Wednesday, 16 November 2011

Another mind-bendingly bad policy on immigration

I don't have much to say about this proposed policy that would prevent British citizens bringing foreign-born spouses or children into the UK on family visas unless they are making over the median wage. Just that, for anyone familiar with people who have become married whilst overseas, and who then move home to find work, you're basically telling them that they cannot live with their spouses and children permanently in their own home country until they earn more than 50% of the British population.

These policies are usually suggested on the Goldilocks principle - a horribly excessive policy is suggested in order to get people to accept a less strict policy. Therefore it seems likely that if any such policy is implemented, it will set the bar somewhat lower.

However, even such a "just right" version of this policy would be a failure because the British government can no longer restrict immigration from mainland Europe. Such a policy would, anyway, only prevent people entering the country legally, without having any effect on illegal immigration.

2 comments:

Keir said...

I'm a second generation Brit whose family came from the UK and who flies the flag (just check out my classroom at http://imperialflags.blogspot.com) but found my son can't apply for citizenship. Bit of a problem as he was born in Germany, wife is Chinese (no way in hell I'd have him become a mere subject of the Chinese state) and was forced to take a Canadian passport. On the one hand I'm glad the UK is finally taking immigration seriously, though about 30 million people too late, but it's galling for someone who intends to raise his son, Drake Winston, to be proud of his British heritage.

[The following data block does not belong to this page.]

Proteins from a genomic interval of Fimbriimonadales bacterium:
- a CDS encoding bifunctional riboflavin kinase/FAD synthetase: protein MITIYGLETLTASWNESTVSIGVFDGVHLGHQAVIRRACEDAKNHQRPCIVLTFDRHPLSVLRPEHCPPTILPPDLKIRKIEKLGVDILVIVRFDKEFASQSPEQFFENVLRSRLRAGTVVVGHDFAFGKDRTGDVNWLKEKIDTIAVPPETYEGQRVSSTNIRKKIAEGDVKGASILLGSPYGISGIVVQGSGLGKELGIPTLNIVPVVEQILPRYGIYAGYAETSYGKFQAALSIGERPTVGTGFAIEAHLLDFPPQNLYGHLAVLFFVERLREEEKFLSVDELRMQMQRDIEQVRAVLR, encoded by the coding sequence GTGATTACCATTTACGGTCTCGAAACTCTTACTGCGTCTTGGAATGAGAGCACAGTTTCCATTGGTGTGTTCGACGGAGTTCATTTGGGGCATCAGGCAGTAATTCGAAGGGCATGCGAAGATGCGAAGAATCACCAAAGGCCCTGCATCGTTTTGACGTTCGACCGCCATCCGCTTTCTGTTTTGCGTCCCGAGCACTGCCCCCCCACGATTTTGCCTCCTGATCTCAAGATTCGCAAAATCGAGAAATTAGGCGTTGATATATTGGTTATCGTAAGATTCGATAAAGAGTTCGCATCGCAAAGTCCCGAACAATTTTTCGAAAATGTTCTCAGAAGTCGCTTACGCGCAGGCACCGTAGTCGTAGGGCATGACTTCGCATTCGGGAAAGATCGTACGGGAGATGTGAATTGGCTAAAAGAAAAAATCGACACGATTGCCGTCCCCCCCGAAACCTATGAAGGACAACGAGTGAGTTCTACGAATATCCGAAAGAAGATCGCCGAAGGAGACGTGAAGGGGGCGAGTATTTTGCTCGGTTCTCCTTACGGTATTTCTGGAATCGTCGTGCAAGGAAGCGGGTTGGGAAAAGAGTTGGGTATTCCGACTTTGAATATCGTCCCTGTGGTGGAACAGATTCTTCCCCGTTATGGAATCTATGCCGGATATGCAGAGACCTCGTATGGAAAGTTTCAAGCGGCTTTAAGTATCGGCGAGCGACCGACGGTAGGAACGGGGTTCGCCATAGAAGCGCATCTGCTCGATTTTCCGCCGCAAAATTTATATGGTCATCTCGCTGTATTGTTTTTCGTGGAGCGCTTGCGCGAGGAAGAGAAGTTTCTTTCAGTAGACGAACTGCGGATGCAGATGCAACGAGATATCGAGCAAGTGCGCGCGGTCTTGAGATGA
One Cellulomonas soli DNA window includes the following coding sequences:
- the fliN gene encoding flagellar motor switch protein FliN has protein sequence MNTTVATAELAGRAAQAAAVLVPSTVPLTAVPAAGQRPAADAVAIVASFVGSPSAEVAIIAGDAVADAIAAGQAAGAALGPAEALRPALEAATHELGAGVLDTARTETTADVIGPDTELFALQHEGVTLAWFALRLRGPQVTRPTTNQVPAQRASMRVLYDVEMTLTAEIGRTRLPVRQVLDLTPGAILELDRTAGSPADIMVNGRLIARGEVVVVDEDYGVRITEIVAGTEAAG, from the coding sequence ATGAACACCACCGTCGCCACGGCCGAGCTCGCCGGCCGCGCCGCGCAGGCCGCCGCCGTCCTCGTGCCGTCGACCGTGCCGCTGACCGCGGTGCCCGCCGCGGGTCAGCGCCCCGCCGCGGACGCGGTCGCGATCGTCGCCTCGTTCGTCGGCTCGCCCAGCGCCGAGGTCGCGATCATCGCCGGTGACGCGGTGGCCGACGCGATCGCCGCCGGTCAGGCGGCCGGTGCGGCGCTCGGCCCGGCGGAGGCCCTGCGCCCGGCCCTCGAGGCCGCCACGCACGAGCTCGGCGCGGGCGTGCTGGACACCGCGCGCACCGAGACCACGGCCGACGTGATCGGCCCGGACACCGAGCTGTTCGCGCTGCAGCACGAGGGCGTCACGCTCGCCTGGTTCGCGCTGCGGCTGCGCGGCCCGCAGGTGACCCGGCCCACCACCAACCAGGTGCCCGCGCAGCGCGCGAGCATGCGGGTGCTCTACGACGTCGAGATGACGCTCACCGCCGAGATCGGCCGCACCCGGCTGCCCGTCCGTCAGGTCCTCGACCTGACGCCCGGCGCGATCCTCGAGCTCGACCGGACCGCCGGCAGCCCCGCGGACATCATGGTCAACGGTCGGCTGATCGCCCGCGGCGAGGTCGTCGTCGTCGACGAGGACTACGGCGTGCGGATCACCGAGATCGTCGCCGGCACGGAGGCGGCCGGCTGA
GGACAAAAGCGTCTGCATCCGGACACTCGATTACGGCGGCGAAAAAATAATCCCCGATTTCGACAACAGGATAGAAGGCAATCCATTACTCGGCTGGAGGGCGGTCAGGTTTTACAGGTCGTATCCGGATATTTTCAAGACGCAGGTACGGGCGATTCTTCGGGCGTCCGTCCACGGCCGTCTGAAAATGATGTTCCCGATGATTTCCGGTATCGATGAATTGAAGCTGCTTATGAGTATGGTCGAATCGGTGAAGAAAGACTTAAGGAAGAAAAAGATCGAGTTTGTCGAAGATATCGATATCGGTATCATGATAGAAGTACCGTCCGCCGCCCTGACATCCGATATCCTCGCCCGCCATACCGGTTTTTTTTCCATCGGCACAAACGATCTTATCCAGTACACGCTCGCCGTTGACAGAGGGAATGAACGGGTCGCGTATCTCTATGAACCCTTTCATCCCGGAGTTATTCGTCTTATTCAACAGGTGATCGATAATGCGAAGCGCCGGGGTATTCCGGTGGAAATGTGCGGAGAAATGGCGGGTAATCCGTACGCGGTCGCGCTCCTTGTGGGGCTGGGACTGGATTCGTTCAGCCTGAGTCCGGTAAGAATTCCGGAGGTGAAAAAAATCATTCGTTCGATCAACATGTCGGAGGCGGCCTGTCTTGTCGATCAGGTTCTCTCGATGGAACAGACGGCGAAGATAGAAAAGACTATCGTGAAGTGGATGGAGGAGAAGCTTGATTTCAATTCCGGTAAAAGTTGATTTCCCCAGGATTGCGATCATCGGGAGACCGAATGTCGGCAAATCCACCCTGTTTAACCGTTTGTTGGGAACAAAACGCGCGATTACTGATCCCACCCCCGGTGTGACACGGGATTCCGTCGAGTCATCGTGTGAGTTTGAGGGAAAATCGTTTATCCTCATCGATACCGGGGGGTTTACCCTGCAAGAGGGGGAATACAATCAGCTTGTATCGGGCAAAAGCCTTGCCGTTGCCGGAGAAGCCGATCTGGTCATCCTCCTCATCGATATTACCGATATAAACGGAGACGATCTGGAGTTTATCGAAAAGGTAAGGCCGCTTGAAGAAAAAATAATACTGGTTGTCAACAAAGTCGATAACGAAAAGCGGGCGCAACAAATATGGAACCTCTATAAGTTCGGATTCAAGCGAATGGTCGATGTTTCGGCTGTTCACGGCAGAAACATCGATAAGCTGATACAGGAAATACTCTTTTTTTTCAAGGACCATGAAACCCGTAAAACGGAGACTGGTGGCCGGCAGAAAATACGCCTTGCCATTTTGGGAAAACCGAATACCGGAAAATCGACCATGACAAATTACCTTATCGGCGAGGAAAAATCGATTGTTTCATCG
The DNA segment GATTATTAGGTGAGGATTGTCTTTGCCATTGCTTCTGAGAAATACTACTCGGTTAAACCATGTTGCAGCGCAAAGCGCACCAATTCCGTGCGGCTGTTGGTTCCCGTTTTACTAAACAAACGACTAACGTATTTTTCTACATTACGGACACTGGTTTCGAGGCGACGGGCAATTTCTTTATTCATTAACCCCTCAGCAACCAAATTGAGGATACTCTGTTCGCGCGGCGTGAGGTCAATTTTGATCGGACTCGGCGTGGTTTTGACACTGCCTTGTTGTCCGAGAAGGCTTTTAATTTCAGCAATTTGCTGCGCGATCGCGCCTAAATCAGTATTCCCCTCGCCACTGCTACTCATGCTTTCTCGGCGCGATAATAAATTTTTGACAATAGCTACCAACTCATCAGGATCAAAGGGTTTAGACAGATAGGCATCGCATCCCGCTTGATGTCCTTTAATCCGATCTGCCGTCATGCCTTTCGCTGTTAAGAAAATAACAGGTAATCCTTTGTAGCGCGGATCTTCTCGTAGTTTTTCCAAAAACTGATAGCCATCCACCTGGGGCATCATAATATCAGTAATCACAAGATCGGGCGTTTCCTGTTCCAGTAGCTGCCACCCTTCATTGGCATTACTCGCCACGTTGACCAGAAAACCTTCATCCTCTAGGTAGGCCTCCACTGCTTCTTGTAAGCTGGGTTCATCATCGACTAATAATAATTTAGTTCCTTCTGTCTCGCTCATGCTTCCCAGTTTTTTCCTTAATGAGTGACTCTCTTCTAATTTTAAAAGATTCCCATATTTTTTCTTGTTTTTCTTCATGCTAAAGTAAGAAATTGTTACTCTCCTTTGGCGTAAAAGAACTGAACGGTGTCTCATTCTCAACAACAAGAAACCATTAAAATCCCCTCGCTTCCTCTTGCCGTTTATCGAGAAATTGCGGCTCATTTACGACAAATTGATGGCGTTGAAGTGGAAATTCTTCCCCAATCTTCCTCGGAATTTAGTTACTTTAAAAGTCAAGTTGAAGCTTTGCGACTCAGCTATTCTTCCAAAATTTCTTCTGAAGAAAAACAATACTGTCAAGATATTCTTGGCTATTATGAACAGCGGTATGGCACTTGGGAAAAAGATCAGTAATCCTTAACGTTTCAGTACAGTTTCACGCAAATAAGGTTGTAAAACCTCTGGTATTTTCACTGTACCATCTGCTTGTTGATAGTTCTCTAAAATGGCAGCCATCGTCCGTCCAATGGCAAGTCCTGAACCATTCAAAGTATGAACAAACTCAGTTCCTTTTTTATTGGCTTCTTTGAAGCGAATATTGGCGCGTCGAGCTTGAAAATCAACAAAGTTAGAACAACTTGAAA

FOARP said...

Keir - Haven't seen you around since Sinocidal days, how do?

Personally, I've always been in favour of immigration being as free as possible without causing mass transfers of population. I don't think a country like the UK should be afraid of hundreds of thousands of people coming to live and work there every year, not least because hundreds of thousands of Brits go to other countries to do the same every year.

I think your case is an obvious example of where our current law serves to turn away would-be British citizens and alienate their present ones. A requirement that someone be making over the average salary before they can even bring their family into the country would be even worse in this regard.

This is the first I have heard of a British father not being able to pass his citizenship on to his children and am very sorry that this is the case. I assume that this is due to the new (1983) law that means that only someone born in the UK can pass on their citizenship to their children. When you compare this to the rather more liberal approach of the Republic of Ireland you can see that their approach certainly has its advantages - many would-be Irish have taken the advantage of having a Irish grandparent to obtain citizenship of the Republic and the Irish have benefited from this, not least on the sports field.